Bail raised in killing of deputy
John Koa Lorenzo is indicted on several charges
A judge increased bail to $5 million for a man accused of killing an off-duty deputy sheriff at a Kapiolani Boulevard nightclub and restaurant after his indictment yesterday.
A grand jury indicted John Koa Lorenzo Jr., 32, on charges of first-degree attempted murder for allegedly attempting to kill more than one person, second-degree murder, second-degree attempted murder, robbery and two counts of kidnapping.
He is also facing seven firearm violations including allegations of using a firearm while committing a felony, being a felon in possession of a firearm and possessing a silencer.
If convicted of first-degree attempted murder, Lorenzo could receive the state's maximum penalty of life in prison without parole.
Yesterday, city Prosecutor Peter Carlisle said prosecutors tried to put Lorenzo in prison last year for violating the terms of his bail while awaiting sentencing on drug promotion charges.
Lorenzo was free on $25,000 bail when he allegedly shot and killed off-duty state Deputy Sheriff Daniel Browne-Sanchez early Saturday in a botched robbery attempt. Browne-Sanchez was working at Osake Sushi Bar and Lounge as a bar back.
In addition to killing Browne-Sanchez, police said Lorenzo shot at but missed another Osake employee.
The court has scheduled Lorenzo's arraignment for Tuesday morning.
Circuit Judge Derrick Chan increased Lorenzo's bail to $5 million from $1 million. Deputy Prosecutor Scott Bell had asked Chan to revoke Lorenzo's bail, but Chan said that would require a separate hearing.
Lorenzo pleaded no contest to several drug charges and driving under the influence last July 24. Carlisle said Lorenzo faced certain jail time at his scheduled sentencing on Oct. 3. But Judge Karl Sakamoto pushed the sentencing back four times, the latest on Jan. 24, to allow Lorenzo to complete drug treatment, according to court records.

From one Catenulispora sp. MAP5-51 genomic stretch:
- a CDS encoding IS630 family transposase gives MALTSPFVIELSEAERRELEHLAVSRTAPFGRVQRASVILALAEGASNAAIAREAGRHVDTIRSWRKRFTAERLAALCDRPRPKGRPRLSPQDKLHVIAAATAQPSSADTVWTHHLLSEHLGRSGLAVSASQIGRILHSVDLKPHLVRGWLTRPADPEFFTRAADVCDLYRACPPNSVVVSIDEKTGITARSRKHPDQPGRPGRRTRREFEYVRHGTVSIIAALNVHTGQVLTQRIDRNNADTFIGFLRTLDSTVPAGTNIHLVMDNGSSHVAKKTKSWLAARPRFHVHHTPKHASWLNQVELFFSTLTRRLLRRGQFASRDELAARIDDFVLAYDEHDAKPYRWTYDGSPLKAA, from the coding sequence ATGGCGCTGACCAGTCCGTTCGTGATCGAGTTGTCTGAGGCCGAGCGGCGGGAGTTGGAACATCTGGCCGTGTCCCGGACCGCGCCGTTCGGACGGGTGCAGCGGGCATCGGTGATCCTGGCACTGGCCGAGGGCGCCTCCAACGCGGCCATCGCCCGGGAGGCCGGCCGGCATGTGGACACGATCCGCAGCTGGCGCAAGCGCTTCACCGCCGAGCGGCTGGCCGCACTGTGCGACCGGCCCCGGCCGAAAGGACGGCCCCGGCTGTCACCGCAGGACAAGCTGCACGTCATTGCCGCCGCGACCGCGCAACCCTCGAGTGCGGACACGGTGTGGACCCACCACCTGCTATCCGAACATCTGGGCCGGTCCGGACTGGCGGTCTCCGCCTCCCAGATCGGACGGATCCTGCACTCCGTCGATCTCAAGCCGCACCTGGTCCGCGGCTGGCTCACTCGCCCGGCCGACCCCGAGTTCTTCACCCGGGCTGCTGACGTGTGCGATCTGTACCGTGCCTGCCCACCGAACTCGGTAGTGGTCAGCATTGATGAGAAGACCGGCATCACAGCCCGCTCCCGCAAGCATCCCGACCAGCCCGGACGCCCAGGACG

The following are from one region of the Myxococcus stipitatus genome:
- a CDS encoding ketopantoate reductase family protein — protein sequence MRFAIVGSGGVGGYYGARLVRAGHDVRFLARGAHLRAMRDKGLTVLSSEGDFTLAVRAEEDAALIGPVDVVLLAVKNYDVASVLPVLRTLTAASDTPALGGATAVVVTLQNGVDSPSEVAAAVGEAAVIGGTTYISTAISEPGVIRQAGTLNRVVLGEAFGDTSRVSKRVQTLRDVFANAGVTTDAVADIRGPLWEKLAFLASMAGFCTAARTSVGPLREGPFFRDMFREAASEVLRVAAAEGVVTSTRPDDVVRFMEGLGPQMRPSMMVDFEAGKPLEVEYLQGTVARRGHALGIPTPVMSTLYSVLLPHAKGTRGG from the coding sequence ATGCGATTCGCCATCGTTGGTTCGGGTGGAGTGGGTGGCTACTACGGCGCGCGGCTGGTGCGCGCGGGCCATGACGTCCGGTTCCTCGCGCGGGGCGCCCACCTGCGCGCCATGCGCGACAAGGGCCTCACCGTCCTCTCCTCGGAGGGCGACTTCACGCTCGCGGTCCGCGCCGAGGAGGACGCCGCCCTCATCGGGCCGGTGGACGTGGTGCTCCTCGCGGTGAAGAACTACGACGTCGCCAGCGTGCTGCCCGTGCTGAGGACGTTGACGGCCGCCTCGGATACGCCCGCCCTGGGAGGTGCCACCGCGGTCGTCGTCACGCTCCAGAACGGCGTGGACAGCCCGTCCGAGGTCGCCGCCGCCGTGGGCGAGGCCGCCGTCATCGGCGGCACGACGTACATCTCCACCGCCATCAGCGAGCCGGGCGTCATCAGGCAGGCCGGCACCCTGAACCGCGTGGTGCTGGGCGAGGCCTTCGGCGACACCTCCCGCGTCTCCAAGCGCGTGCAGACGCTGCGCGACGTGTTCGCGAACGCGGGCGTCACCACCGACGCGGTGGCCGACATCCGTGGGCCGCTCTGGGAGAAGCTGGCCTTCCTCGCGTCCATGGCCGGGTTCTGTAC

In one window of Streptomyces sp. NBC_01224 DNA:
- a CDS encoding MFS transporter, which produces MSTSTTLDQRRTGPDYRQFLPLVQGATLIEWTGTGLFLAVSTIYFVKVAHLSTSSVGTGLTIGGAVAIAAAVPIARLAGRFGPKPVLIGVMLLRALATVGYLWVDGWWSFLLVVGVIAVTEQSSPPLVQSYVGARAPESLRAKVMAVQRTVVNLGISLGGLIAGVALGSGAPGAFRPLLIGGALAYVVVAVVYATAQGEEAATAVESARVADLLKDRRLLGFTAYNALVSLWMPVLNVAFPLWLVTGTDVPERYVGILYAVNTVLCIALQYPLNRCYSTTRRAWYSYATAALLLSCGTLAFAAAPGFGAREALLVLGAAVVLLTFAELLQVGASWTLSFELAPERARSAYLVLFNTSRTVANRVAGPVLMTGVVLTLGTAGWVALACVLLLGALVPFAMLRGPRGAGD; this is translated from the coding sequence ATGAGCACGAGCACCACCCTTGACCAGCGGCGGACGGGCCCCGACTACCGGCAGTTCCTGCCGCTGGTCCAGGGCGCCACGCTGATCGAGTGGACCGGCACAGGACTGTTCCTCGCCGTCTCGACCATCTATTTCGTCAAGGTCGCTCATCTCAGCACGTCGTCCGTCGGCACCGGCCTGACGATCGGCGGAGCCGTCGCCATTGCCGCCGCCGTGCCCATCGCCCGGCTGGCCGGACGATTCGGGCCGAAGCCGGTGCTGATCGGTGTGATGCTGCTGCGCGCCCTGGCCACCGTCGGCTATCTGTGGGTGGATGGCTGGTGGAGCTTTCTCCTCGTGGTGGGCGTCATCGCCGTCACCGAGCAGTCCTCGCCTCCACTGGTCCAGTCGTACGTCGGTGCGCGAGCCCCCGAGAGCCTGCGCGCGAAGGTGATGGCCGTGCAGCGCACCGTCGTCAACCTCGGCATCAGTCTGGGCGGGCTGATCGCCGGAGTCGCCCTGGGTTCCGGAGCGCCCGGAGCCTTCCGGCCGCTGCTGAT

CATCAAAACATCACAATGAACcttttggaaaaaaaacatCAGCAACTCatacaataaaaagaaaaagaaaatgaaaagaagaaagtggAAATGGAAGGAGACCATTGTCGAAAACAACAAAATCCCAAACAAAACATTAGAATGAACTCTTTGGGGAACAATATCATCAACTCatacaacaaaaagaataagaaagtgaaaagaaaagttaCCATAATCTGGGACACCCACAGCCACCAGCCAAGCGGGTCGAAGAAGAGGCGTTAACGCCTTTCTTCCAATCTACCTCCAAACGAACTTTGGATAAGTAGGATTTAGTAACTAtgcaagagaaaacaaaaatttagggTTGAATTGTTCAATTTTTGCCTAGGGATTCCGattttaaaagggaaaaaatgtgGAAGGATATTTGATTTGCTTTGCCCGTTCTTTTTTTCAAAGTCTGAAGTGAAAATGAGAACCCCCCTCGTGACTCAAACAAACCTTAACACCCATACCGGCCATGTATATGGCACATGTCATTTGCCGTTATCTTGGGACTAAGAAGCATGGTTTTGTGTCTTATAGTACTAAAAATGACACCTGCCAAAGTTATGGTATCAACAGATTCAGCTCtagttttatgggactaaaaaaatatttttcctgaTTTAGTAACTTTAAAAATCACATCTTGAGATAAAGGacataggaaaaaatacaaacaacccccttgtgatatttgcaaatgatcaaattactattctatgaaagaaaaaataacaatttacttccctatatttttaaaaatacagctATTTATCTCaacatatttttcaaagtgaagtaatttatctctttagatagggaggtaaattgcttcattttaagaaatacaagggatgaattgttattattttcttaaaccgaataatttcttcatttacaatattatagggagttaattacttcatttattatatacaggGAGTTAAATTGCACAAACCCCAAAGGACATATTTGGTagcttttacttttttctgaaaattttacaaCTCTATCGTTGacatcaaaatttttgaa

Carlisle has been a vocal critic of recent changes to state sentencing laws that allow people convicted of drug offenses to avoid prison in favor of drug treatment.
"Had this defendant been put in prison as requested by the state, there would have been a well-guarded wall between him and the victim of the killing," he said. "Treatment should not be offered to chronically drug-addicted repeat offenders who are facing automatic prison for their crimes."
Lorenzo's criminal history includes drug convictions in November 1994, March 1995 and March 1996.
Lorenzo's court-appointed attorney, Walter Rodby, said Sakamoto was well within the bounds of the law to allow Lorenzo to complete his drug treatment program.
Rodby said Lorenzo's family "gives their deepest condolences to the family of Deputy Browne-Sanchez."
Osake reopened last night after being closed since Saturday, but there were only a few customers at 7 p.m.
The general manager of the business declined to comment on the indictment.
Funeral services for Browne-Sanchez are scheduled for 10 a.m. Sunday at Borthwick Mortuary.